Inequality is leading to modern day slavery
How right it is for the Archbishop of Canterbury to speak out about youngsters in Britain being "let down" and blaming the summer riots on "frustration" (West MPs hit out at Archbishop's message – WMN Jan 3). We have to agree with what Dr Rowan Williams has said and more prominent people should speak out. It might not appeal to Westcountry MPs Gary Streeter and Neil Parish to hear these truths but let us examine what has happened since the last riots in our cities in 1981.
Social unrest has been created by salaries and bonuses for bankers, regardless of whether they have made or lost money! Social unrest has been created by excess greed which globally has the effect of increasing slavery – through forced labour and the demands of the west in recession wanting goods and services at lower prices!
There is no incentive for working the normal working life – when under the old rules the top jobs were occupied by people in their 50s – which ensured that the young in business or finance were well-behaved rather than nowadays when those "wealth creators" can have retired by their early 30s with large amounts of money regardless of whether they created anything other than massive debts!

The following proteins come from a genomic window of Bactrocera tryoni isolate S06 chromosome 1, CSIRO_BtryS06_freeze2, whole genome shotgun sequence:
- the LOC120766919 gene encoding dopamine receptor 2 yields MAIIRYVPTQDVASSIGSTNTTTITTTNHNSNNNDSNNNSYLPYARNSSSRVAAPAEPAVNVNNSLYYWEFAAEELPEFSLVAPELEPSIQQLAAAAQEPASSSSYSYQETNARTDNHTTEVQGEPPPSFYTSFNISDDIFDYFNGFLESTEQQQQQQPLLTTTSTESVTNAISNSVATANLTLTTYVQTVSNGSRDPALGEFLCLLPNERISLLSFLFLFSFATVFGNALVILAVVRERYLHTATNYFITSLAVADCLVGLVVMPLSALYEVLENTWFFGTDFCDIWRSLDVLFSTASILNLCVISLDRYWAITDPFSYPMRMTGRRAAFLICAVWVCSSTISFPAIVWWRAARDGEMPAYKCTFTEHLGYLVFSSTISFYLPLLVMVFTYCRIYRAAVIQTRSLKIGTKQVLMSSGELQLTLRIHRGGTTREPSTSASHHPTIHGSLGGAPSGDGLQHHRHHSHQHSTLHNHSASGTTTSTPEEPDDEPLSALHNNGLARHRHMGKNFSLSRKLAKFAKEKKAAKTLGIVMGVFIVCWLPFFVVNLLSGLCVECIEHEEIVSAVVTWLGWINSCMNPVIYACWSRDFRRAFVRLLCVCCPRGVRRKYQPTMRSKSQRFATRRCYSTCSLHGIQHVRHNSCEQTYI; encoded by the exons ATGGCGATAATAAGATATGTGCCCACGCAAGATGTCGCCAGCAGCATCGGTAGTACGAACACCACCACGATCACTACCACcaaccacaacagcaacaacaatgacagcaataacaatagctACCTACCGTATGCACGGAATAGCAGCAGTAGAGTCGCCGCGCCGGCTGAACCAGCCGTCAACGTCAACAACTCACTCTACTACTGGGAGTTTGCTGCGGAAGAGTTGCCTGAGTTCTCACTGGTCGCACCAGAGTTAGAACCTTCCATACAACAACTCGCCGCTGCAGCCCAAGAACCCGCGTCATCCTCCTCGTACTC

The division between super rich and poor have widened to obscene levels and the bosses of the top 100 companies see their salaries and bonuses increasing even though the companies they control have falling sales and profits and staff with no increases in pay. The public sector was for people who knew they were not going to earn a fortune, but had a secure career ahead. Nowadays National Health Service Trust chief executives, national and local government chiefs, police chiefs and others are on six figure salaries with bonuses, company cars and gold plated pensions.
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The world population is around seven billion of which one-third (2.3 billion) earn £1 per day or less. These people are the vulnerable who are often put into forced labour under the threat of physical violence (to themselves and their families) or death if they do not agree to work. Anti-Slavery International has researched forced labour with estimates of 12.3 million in 29 countries.